The pixel size (or area), sometimes expressed in terms of pitch, represents the effective area through which measurements are collected and combined together, eg from a group of native pixels. Specifically, the group of detector pixels are combined or binned into a single readout channel.

More specifically, and in one embodiment, the data sets are obtained by operation of a combiner (which may be part of the system). The combiner is configured to combine the signals generated at the detector sub-system in response to X-radiation exposure, to obtain at least the first or second data set.

According to one embodiment, the combiner includes binning circuitry to bin the signals generated at the X-ray detector sub-system. Other summing circuitry may also be used instead or in combination.

According to one embodiment, the estimator is configured to form one or more ratios based on values as per the first and second data set to obtain said estimate.

According to one embodiment, the system comprises a corrector configured to charge sharing correct, based on the estimate, a third data set generated by the detector-subsystem or by another detector. The third data set is collected in an imaging phase where the signals in the third data set are collected in respect of an object to be imaged, as opposed to the first and second data sets that are together collected earlier as calibration data in a calibration phase prior to the imaging phase.

According to one embodiment, the detector sub-system is of the energy resolving type (or photon counting) type.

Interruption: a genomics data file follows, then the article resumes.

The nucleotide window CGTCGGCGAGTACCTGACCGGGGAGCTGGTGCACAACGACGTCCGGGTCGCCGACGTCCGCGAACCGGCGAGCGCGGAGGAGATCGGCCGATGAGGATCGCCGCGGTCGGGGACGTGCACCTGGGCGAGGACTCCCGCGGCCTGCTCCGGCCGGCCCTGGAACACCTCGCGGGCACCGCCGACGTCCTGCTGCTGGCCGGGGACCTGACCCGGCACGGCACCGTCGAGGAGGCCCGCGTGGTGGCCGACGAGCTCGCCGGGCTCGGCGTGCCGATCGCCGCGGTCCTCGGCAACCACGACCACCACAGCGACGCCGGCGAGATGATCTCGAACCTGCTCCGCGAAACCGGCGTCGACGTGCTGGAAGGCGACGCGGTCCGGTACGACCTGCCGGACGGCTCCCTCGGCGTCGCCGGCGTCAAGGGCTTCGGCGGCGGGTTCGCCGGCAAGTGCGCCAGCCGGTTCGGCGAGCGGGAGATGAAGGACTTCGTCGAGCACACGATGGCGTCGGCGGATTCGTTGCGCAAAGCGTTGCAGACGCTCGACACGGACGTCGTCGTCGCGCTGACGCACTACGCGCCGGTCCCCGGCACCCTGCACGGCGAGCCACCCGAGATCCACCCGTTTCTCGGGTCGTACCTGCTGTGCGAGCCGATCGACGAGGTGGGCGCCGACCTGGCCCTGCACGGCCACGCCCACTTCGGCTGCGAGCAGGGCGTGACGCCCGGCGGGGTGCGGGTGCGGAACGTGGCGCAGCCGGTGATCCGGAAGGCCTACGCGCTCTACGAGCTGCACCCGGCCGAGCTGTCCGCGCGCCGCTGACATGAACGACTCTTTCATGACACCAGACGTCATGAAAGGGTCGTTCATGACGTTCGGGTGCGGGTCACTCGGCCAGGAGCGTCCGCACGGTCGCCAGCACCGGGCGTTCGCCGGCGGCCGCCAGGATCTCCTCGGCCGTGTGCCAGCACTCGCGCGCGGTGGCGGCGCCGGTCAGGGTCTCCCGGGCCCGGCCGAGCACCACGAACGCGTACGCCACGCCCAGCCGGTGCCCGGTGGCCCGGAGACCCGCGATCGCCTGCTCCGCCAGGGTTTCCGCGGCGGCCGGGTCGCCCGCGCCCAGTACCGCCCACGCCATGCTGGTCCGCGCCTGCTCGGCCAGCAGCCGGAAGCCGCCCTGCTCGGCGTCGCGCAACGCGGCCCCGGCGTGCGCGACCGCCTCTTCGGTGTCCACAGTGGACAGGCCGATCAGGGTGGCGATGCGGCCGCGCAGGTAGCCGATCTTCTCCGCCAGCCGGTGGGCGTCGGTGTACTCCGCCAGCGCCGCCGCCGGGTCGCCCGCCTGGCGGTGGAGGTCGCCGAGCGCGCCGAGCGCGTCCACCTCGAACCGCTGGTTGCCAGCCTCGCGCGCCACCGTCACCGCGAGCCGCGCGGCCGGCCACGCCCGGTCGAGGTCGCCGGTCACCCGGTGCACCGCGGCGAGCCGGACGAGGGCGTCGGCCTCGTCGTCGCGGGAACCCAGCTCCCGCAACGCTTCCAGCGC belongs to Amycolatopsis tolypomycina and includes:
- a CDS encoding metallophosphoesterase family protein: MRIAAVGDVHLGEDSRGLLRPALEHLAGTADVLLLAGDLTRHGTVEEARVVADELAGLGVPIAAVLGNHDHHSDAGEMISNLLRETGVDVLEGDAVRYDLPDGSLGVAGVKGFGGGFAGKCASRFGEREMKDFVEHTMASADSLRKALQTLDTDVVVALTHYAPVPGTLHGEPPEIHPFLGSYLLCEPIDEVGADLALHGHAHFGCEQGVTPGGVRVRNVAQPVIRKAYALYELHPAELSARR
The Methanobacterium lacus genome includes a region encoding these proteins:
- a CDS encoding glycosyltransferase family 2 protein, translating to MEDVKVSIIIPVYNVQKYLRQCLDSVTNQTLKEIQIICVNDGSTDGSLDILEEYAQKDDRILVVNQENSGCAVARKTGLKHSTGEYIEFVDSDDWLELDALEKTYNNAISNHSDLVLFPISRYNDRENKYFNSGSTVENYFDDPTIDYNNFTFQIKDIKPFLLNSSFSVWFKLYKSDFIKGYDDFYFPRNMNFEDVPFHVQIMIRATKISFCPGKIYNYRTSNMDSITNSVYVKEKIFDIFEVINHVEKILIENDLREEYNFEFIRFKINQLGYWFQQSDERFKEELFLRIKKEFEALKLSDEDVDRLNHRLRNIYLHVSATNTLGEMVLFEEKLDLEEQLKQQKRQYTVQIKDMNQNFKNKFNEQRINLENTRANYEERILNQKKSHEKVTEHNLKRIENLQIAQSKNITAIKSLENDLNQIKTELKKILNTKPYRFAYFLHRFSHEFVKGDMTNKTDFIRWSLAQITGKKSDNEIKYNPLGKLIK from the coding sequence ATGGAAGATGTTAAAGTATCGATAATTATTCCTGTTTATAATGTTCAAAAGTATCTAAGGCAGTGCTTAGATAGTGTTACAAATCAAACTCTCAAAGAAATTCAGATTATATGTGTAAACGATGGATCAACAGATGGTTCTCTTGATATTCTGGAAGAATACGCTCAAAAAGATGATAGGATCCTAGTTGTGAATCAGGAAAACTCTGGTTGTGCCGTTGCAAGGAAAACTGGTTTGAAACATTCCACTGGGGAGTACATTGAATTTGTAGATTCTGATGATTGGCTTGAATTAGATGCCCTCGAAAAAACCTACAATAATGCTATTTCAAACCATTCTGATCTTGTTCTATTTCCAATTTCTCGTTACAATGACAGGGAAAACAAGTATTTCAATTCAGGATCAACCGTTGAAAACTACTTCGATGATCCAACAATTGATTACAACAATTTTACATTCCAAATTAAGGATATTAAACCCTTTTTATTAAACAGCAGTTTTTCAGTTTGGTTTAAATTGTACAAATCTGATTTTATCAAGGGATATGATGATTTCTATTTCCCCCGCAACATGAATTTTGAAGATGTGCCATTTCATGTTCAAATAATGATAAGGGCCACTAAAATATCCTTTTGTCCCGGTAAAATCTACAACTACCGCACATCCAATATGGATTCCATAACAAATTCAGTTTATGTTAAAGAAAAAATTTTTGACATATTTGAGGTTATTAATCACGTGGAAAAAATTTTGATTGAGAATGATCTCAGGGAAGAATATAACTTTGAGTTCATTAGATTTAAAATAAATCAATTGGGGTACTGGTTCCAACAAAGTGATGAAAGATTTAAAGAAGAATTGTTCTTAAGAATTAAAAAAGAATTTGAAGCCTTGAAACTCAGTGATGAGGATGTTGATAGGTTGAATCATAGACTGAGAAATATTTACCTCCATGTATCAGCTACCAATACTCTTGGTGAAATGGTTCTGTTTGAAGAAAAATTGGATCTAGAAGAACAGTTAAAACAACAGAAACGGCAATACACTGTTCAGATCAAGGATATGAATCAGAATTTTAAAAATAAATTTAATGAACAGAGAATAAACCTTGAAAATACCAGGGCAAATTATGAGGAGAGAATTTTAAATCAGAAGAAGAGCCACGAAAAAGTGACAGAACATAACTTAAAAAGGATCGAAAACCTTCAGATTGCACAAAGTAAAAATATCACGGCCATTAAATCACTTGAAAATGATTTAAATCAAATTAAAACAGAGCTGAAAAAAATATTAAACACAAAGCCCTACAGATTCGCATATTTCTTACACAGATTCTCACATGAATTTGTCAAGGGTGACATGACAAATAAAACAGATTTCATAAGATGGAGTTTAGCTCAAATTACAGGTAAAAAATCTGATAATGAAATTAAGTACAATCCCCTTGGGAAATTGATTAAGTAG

According to a second aspect of the invention there is provided an imaging arrangement comprising i) the signal processing system as per any one of the above mentioned embodiments and ii) an X-ray imaging apparatus having the detector sub-system. The X-ray imaging apparatus may be rotational such as a CT scanner or a C-arm system bit other systems as such projective radiography system are not excluded herein.

According to a third aspect of the invention there is provided a signal processing method, comprising:

receiving at least two data sets, comprising a first data set and second data set, the first data set generated by an X-ray detector sub-system at a first pixel size and the second data generated at a second pixel size different from the first pixel size;

computing, based on the two data sets, an estimate of a charge sharing impact.

According to one embodiment, the method comprises:

based on the estimate, correcting, for charge sharing impact, a third data set generated by the detector sub-system or by another detector sub-system.

According to a fourth aspect of the invention there is provided a computer program element, which, when being executed by at least one (data) processing unit, is adapted to cause the processing unit to perform the method as per any one of the mentioned aspects or embodiments.

According to a fifth aspect of the invention there is provided a computer readable medium having stored thereon the program element.

The proposed system and method allows supporting imaging with very small pixel sizes as used in particular in energy-resolving photon counting detectors that are required to cope with very high X-ray flux. Reducing the pixel size is however constrained by the negative impact of charge sharing, which compromises energy performance. Pixel size is therefore chosen to balance the needs in flux capabilities and energy resolution.

The proposed system affords high rate capability at high flux.